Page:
Tau is an intracellular protein that regulates the assembly and stability of neuronal microtubules via its phosphorylation [14, 15]. In AD, tau is hyperphosphorylated, accumulating in the form of intracellular neurofibrillary tangles. This compromises its microtubule-binding ability and promotes neurodegeneration, and leads to accumulation of microtubule-transported APP, further contributing to neurodegeneration .
This review is focused on the glymphatic system and its importance in brain waste clearance. It addresses the role of AQP4 in this system, its suggested roles in Aβ and tau clearance, and potential as a therapeutic target for Alzheimer’s Disease, as well as other AQP4-related neuropathologies.
The glymphatic system is a novel structure, first described in vivo in 2012. Iliff, et al. demonstrated that subarachnoid CSF enters the brain interstitium along the outside of penetrating arteries (para-arterial influx), mixing with ISF (Fig. 1). CSF-ISF then flows through the interstitium, being drained via paravenous pathways through a yet undescribed route to the meningeal lymphatic vessels (MLV), reaching the cervical lymphatics [11, 16]. This fluid movement through the brain allows the clearance of extracellular proteins, such as Aβ and tau, from the interstitium, being particularly important in deeper areas of the brain, where the interstitial solutes cannot directly reach the BBB [4, 11].
One of the most important factors influencing CSF movement is arterial pulsatility, the movement of the vessel walls caused by the cardiac cycle. By pulsating, the arteries momentarily increase the pressure on surrounding fluid, extravasating to the paravascular space . The positive pressure of CSF production itself drives its movement from the choroid plexus, supported by the presence of cilia and processes such as deep respiration .
Astrocytes allow the movement of fluid between paravascular spaces and the interstitium via water channels (more specifically AQP4) ; following these findings, the system was named “glymphatic”, after its glial dependence and functional resemblance to the peripheral lymphatic system.
In addition to solute clearance, other functions of the glymphatic system were further identified. CSF influx was observed to be a vessel for glucose and other nutrients, to be uptaken by neurons and astrocytes . Additionally, apolipoprotein E, essential for synaptic plasticity and cholesterol transport, can also be carried by CSF into the brain’s interstitium . Finally, the glymphatic system is hypothesised to provide rapid lipid transportation across the brain and to facilitate glial signalling .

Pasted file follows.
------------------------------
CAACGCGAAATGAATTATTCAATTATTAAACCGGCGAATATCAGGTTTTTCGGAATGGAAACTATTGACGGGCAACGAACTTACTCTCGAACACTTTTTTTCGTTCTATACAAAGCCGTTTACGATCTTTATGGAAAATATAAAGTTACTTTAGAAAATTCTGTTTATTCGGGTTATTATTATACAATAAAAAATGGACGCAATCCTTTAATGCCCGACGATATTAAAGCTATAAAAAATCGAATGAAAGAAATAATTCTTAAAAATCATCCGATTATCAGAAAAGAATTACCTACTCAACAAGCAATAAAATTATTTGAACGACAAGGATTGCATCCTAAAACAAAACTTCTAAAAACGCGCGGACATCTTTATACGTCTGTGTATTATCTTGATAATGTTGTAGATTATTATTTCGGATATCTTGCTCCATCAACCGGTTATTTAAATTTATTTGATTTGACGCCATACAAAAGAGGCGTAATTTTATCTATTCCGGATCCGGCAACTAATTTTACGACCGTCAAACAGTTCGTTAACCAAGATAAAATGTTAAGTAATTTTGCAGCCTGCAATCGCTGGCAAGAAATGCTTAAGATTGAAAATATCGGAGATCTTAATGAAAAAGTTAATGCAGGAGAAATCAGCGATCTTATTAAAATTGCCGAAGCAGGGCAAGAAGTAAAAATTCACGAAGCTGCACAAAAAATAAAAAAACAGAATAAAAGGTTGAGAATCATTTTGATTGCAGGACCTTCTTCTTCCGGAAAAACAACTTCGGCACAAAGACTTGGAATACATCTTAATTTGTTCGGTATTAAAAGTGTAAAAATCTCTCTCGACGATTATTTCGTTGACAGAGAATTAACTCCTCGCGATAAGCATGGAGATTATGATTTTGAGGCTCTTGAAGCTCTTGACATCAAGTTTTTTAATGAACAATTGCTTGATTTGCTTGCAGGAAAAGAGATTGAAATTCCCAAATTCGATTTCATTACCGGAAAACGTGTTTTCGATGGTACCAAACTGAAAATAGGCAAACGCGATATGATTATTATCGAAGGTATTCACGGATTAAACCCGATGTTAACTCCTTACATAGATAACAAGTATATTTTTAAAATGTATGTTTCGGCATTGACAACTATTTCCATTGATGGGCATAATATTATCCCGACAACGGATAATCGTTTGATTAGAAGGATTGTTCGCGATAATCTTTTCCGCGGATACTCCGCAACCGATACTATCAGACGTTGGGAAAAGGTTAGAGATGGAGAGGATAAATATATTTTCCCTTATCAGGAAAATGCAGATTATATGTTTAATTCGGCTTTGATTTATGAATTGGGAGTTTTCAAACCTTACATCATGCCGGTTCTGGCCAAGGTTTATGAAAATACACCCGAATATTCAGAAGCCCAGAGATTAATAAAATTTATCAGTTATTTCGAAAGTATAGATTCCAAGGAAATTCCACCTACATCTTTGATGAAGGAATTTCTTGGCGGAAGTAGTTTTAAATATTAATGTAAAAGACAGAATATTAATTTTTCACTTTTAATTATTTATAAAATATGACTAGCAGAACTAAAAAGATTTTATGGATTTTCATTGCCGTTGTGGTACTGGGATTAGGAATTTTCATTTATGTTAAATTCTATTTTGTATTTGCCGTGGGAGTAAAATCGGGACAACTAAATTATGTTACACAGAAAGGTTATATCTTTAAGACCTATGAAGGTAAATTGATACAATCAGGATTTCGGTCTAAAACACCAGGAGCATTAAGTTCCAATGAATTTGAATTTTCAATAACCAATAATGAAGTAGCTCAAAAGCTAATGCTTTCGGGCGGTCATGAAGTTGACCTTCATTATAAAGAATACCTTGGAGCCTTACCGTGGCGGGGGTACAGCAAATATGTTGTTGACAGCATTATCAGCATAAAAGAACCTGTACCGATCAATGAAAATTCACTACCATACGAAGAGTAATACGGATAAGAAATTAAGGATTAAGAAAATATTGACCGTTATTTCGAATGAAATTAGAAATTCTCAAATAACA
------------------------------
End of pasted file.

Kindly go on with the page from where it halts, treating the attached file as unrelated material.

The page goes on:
Factors that influence the efficiency of glymphatic system
Xie et al. described the association of sleep with an increase in the interstitial space, lessening fluid movement resistance, resulting in increased CSF-ISF volume flowing through the interstitium, leading to a more efficient solute clearance . Furthermore, sleeping position can also influence this system, as lateral and supine positions were associated with higher clearance rates, reflecting improved glymphatic system efficiency .
General anaesthesia was initially considered to increase CSF clearance, via the increase in the interstitial space, similar to sleep ; however, a more recent study refuted this notion, demonstrating that this increase is not as significant as originally believed, and that CSF circulation is less active in anesthetised mice . A proposed explanation for these apparently conflicting results is the fact that both neurodegeneration and aging can change anaesthesia sensitivity, with varying outcomes depending on the severity of their conditions .
Impairment of MLV-associated fluid movement, using models of MLV ablation, was found to slow ISF efflux and brain perfusion by CSF, compromising overall CNS clearance . This was shown to affect macromolecule clearance, while fluidic pressure and water content remained unaltered .
Hypertension was also shown to have a negative influence on the glymphatic system, as it is linked with artery stiffening, reducing their pulsatility and, consequently, CSF movement .
The role of Aquaporin-4 (AQP4)
Characterisation of the glymphatic system elucidated the role of the water channel aquaporin-4 in this clearance network. Animals lacking astrocytic AQP4 exhibited lower CSF influx and reduction of solute clearance in the parenchymal interstitium, suggesting that glymphatic system is AQP4-dependent .